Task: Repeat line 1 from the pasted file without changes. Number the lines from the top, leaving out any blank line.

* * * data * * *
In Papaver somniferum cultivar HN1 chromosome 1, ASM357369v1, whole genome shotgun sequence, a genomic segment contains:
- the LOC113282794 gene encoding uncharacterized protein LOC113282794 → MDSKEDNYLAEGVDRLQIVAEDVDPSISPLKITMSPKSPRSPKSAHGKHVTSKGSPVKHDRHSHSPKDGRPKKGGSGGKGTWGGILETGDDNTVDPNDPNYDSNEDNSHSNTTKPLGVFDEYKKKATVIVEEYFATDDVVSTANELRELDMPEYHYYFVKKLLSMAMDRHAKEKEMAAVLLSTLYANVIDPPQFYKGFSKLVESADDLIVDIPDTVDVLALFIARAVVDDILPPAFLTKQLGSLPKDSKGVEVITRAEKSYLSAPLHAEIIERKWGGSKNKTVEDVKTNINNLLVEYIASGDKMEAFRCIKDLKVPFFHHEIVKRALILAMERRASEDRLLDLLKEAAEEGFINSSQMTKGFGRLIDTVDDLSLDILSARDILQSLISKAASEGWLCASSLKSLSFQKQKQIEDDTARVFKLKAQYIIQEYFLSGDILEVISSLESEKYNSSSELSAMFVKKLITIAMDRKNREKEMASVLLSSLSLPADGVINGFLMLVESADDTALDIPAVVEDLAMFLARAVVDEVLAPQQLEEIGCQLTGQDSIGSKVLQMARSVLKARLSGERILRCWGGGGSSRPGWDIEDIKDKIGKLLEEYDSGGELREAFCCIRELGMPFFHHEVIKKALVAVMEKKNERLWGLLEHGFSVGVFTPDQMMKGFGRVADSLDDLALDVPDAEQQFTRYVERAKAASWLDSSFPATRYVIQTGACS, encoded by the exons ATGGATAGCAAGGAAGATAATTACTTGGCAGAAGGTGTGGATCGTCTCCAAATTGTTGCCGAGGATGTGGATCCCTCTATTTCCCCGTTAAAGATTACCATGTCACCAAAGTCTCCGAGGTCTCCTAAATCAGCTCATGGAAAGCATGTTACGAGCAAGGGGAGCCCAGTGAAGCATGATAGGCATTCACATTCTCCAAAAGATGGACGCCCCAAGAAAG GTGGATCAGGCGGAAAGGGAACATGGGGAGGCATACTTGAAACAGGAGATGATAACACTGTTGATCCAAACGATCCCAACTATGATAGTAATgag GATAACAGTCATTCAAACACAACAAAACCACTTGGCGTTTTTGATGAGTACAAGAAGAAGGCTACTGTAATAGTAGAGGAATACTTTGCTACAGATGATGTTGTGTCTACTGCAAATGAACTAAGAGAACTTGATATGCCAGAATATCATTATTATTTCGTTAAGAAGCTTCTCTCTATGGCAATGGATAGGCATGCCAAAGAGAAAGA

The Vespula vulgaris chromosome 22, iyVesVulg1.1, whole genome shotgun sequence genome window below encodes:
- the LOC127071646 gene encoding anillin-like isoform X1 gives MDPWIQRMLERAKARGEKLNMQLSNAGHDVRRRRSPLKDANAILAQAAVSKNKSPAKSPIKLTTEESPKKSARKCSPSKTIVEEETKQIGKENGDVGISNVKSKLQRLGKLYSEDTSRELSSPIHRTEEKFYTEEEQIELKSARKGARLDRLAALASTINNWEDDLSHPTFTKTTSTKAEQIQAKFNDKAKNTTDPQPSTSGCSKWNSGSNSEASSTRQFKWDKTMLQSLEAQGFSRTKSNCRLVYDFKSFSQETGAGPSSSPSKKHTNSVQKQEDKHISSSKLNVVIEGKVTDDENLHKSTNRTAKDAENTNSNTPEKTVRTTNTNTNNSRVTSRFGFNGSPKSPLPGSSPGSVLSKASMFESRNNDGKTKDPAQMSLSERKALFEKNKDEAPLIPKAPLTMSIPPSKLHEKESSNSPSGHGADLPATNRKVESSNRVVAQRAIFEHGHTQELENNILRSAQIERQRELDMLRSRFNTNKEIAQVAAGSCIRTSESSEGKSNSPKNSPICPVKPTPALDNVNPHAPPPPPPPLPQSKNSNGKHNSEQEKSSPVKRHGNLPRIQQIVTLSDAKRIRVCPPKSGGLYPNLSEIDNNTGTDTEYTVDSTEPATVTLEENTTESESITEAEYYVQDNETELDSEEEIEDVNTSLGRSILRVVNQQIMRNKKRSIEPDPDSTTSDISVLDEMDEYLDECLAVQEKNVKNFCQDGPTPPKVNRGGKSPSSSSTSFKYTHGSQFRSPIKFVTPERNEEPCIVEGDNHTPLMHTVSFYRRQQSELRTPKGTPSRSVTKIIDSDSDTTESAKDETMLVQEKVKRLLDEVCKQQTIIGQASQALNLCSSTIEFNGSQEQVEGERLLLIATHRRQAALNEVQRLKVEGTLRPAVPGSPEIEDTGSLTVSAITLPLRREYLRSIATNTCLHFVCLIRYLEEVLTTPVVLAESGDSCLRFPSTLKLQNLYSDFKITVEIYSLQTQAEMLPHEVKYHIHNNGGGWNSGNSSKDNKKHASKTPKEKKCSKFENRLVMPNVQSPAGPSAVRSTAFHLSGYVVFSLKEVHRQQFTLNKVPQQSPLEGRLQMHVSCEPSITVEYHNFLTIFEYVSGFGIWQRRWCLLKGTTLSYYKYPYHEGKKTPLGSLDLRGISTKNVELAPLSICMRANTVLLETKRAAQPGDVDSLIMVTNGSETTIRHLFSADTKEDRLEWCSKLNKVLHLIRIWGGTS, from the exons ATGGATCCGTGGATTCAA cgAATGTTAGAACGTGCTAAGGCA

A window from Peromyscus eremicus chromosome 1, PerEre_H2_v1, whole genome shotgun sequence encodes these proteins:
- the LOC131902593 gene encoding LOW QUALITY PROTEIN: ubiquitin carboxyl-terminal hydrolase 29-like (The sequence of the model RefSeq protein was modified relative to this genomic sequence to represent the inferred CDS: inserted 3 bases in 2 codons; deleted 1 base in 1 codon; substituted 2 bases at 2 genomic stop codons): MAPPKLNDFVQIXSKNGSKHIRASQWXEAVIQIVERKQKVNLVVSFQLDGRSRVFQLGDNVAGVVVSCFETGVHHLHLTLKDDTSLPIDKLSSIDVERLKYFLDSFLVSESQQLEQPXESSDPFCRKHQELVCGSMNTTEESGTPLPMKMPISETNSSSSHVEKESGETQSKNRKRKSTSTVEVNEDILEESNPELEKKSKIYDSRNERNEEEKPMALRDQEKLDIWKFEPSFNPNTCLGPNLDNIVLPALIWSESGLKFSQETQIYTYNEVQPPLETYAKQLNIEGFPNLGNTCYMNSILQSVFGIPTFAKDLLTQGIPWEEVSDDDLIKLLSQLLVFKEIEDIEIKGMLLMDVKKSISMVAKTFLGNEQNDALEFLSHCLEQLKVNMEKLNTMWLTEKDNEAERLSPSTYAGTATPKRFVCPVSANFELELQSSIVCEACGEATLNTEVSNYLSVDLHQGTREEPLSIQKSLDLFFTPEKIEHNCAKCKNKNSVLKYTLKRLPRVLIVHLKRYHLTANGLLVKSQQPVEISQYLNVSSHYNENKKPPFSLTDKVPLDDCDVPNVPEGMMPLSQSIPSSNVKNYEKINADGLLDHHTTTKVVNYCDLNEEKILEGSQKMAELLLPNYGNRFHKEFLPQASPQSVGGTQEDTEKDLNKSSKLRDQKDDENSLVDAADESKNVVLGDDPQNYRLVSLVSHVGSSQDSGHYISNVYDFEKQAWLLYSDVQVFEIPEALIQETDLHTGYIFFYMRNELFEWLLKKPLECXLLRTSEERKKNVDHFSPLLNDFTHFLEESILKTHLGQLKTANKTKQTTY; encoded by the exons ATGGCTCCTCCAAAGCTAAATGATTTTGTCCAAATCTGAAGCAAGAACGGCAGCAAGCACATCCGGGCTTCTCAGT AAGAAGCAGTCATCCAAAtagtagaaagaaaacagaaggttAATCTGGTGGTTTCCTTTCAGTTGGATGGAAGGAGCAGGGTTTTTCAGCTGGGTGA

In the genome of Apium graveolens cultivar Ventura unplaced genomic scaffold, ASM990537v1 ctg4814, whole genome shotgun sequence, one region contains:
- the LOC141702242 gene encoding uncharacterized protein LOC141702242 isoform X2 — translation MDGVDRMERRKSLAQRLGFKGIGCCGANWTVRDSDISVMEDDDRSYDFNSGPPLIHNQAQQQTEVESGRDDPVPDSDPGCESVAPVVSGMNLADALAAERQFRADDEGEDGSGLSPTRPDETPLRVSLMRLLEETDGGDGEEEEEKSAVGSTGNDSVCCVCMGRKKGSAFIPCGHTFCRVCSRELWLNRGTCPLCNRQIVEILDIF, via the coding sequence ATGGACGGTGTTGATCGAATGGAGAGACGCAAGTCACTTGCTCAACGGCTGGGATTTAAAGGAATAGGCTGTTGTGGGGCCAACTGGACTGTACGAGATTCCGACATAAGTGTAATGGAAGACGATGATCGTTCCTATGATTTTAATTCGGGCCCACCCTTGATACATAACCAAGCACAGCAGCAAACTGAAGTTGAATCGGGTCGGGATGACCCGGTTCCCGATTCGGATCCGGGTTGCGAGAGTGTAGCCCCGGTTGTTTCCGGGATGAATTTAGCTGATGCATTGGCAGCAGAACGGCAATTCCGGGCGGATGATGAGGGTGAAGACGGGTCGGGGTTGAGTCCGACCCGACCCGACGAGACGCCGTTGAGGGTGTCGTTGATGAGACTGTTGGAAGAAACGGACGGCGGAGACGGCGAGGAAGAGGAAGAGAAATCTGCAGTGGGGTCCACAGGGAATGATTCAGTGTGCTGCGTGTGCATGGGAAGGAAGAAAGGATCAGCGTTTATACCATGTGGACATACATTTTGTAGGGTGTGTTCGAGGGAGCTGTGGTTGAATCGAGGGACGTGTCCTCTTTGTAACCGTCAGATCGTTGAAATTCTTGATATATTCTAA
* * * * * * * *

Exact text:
In Papaver somniferum cultivar HN1 chromosome 1, ASM357369v1, whole genome shotgun sequence, a genomic segment contains: